I could never have finished this book without the encouragement and
help of my friends and colleagues. First and foremost, I would like to
express my deepest thanks to Masao Miyoshi, who has unstintingly
supported me since I was his student at the University of California, San
Diego. He taught me that expertise in any academic subject does not
have much value unless it is accompanied by intellectual integrity and
political commitment, and that disciplinary boundaries exist not to be
respected blindly but to be crossed and problematized. I am grateful to
Fredric Jameson for his encouragement and interest in my work. His
own work indelibly influenced the way I approach texts and construct
theoretical models. I am also indebted to Karatani Kojin personally and
intellectually. "Origins" of this book can be traced back to the research
I conducted while staying in his study in Tokyo. I thank him for his
hospitality and intellectual stimulation.
During the period of the direst predicament, Philip Lutgendorf and
Peggy Timm helped me focus on my work. Without the timely advice
and aid by Ruedi Kuenzli and Tom Lewis, I am not sure where I would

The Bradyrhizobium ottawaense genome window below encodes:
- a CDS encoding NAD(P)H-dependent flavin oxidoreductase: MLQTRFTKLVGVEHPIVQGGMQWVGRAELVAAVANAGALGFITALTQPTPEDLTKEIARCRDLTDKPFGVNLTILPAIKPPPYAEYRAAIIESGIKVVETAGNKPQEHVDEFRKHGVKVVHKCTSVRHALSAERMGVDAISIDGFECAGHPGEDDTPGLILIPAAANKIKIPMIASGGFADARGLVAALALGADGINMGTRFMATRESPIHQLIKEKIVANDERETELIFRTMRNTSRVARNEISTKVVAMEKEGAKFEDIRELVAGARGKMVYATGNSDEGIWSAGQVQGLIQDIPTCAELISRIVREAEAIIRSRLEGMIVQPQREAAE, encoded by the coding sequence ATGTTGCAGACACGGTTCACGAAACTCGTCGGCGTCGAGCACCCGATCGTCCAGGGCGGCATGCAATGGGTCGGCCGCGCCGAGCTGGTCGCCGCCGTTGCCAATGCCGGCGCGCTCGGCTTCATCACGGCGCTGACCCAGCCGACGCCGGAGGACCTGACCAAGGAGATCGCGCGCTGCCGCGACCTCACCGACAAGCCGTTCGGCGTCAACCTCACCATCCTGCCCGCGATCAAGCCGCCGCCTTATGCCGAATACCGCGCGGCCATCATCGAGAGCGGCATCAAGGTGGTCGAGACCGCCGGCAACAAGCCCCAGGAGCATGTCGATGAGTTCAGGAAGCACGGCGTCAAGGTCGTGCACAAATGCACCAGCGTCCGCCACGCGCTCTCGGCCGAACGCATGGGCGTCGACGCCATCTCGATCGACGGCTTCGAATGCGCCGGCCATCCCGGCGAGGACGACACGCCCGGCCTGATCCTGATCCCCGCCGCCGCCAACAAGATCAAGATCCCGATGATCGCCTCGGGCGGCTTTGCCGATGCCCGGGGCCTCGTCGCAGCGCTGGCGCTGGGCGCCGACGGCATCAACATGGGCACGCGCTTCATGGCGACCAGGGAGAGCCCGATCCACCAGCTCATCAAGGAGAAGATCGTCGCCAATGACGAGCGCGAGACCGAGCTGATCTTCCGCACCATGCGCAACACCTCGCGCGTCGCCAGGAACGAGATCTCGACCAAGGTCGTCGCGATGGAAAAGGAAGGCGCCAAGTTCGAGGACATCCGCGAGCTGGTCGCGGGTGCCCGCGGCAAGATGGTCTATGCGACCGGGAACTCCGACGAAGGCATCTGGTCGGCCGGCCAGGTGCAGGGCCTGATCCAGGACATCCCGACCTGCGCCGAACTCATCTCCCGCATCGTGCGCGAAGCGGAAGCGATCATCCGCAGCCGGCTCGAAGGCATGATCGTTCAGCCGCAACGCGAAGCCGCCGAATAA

be right now.
I would like to thank Ted Fowler, who offered detailed comments
on the manuscript. Dudley Andrew and Abe Mark Nornes gave me
valuable criticism on portions of the manuscript. Satomi Saito's assis-
tance at the final stages of preparing the manuscript was indispens-
able. I wish to acknowledge Aaron Gerow, who made it possible for me
to have access to many indispensable books on Japanese cinema. Tom
Rohlich was always there to help me. I also benefited from two anony-
mous readers' comments and suggestions. At Duke University Press,
Reynolds Smith has been wonderfully supportive of the project since I
first submitted the manuscript.
Finally, I would like to thank Kana Kitsukawa. Without her sup-
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